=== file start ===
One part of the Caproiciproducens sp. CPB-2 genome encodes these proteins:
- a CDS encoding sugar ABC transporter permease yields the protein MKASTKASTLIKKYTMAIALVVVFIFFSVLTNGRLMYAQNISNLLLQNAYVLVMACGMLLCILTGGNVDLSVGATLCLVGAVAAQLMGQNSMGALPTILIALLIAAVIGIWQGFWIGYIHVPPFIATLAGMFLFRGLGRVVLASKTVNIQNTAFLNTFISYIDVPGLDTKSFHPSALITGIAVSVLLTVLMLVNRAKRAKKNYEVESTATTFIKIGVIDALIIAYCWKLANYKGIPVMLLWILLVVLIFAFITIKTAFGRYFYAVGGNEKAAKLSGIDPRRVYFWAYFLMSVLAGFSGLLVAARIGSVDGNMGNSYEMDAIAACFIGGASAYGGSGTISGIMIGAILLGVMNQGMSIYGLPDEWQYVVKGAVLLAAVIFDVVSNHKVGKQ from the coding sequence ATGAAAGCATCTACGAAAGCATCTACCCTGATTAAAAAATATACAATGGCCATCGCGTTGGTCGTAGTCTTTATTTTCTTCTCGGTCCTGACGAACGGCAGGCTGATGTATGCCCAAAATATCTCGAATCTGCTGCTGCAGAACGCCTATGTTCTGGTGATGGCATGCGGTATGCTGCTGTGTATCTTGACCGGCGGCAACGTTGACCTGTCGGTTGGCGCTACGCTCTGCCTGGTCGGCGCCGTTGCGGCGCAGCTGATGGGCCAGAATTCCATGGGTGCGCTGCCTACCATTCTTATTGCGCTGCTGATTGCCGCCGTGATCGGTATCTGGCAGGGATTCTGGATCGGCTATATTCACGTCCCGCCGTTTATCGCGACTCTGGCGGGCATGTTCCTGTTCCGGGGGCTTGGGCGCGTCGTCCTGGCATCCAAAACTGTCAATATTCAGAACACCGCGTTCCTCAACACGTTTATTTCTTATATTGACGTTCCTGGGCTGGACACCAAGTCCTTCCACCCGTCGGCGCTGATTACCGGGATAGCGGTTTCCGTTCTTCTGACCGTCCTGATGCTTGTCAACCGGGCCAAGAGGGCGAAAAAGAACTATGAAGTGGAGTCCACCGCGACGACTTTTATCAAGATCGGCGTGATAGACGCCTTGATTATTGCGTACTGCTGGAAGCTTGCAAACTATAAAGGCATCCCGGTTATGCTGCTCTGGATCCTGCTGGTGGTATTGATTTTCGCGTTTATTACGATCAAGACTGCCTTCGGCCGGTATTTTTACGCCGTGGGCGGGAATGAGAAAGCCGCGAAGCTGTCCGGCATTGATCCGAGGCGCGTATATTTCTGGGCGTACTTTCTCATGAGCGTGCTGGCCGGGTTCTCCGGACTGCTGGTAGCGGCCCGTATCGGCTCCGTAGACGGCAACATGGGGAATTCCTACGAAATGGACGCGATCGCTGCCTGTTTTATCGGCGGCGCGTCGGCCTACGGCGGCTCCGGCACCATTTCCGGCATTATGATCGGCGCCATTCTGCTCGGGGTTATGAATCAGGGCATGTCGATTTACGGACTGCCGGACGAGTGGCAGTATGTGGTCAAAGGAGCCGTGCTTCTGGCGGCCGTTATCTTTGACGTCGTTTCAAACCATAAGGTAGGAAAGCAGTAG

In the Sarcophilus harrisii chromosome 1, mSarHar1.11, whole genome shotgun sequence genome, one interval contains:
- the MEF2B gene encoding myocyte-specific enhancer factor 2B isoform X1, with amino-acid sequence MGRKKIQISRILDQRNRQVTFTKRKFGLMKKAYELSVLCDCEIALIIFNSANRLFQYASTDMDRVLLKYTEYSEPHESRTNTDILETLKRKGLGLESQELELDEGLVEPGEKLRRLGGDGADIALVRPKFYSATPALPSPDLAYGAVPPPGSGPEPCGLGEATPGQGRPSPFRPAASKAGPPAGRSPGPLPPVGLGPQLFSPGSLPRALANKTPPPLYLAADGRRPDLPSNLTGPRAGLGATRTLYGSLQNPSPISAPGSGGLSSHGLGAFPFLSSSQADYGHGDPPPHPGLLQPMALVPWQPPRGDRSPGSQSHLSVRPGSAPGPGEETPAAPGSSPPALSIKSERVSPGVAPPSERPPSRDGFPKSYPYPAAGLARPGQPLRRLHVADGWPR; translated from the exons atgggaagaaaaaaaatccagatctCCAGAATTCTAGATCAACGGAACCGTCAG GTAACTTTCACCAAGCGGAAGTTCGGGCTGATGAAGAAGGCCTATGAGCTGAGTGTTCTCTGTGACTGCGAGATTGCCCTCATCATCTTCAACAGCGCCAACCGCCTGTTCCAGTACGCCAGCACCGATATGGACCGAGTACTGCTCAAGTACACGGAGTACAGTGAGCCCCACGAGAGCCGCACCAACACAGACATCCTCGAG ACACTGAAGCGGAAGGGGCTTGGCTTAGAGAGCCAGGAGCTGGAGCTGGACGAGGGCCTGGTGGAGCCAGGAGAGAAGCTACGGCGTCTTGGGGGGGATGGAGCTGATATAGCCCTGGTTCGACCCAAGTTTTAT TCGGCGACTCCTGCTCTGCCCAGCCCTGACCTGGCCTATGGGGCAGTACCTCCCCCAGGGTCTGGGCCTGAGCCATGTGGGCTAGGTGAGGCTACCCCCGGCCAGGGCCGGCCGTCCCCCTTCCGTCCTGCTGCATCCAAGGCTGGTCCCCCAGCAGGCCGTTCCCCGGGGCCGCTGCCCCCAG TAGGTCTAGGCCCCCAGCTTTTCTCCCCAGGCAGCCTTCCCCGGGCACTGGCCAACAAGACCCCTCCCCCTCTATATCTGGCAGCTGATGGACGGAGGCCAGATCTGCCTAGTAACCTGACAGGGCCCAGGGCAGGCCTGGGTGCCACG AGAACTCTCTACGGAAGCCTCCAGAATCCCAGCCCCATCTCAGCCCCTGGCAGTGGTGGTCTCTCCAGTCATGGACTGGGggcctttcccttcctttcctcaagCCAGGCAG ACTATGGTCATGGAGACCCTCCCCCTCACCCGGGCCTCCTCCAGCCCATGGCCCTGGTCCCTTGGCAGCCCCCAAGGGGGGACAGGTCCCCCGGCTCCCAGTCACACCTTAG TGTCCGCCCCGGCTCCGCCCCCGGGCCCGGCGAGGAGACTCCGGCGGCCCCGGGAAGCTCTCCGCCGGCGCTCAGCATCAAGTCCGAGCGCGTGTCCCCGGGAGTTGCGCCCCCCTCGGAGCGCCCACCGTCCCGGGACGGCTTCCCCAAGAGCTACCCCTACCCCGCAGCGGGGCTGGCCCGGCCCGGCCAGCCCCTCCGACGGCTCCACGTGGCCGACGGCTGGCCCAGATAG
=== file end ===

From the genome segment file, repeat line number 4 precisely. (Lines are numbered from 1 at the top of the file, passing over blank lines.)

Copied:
- the MEF2B gene encoding myocyte-specific enhancer factor 2B isoform X1, with amino-acid sequence MGRKKIQISRILDQRNRQVTFTKRKFGLMKKAYELSVLCDCEIALIIFNSANRLFQYASTDMDRVLLKYTEYSEPHESRTNTDILETLKRKGLGLESQELELDEGLVEPGEKLRRLGGDGADIALVRPKFYSATPALPSPDLAYGAVPPPGSGPEPCGLGEATPGQGRPSPFRPAASKAGPPAGRSPGPLPPVGLGPQLFSPGSLPRALANKTPPPLYLAADGRRPDLPSNLTGPRAGLGATRTLYGSLQNPSPISAPGSGGLSSHGLGAFPFLSSSQADYGHGDPPPHPGLLQPMALVPWQPPRGDRSPGSQSHLSVRPGSAPGPGEETPAAPGSSPPALSIKSERVSPGVAPPSERPPSRDGFPKSYPYPAAGLARPGQPLRRLHVADGWPR; translated from the exons atgggaagaaaaaaaatccagatctCCAGAATTCTAGATCAACGGAACCGTCAG GTAACTTTCACCAAGCGGAAGTTCGGGCTGATGAAGAAGGCCTATGAGCTGAGTGTTCTCTGTGACTGCGAGATTGCCCTCATCATCTTCAACAGCGCCAACCGCCTGTTCCAGTACGCCAGCACCGATATGGACCGAGTACTGCTCAAGTACACGGAGTACAGTGAGCCCCACGAGAGCCGCACCAACACAGACATCCTCGAG ACACTGAAGCGGAAGGGGCTTGGCTTAGAGAGCCAGGAGCTGGAGCTGGACGAGGGCCTGGTGGAGCCAGGAGAGAAGCTACGGCGTCTTGGGGGGGATGGAGCTGATATAGCCCTGGTTCGACCCAAGTTTTAT TCGGCGACTCCTGCTCTGCCCAGCCCTGACCTGGCCTATGGGGCAGTACCTCCCCCAGGGTCTGGGCCTGAGCCATGTGGGCTAGGTGAGGCTACCCCCGGCCAGGGCCGGCCGTCCCCCTTCCGTCCTGCTGCATCCAAGGCTGGTCCCCCAGCAGGCCGTTCCCCGGGGCCGCTGCCCCCAG TAGGTCTAGGCCCCCAGCTTTTCTCCCCAGGCAGCCTTCCCCGGGCACTGGCCAACAAGACCCCTCCCCCTCTATATCTGGCAGCTGATGGACGGAGGCCAGATCTGCCTAGTAACCTGACAGGGCCCAGGGCAGGCCTGGGTGCCACG AGAACTCTCTACGGAAGCCTCCAGAATCCCAGCCCCATCTCAGCCCCTGGCAGTGGTGGTCTCTCCAGTCATGGACTGGGggcctttcccttcctttcctcaagCCAGGCAG ACTATGGTCATGGAGACCCTCCCCCTCACCCGGGCCTCCTCCAGCCCATGGCCCTGGTCCCTTGGCAGCCCCCAAGGGGGGACAGGTCCCCCGGCTCCCAGTCACACCTTAG TGTCCGCCCCGGCTCCGCCCCCGGGCCCGGCGAGGAGACTCCGGCGGCCCCGGGAAGCTCTCCGCCGGCGCTCAGCATCAAGTCCGAGCGCGTGTCCCCGGGAGTTGCGCCCCCCTCGGAGCGCCCACCGTCCCGGGACGGCTTCCCCAAGAGCTACCCCTACCCCGCAGCGGGGCTGGCCCGGCCCGGCCAGCCCCTCCGACGGCTCCACGTGGCCGACGGCTGGCCCAGATAG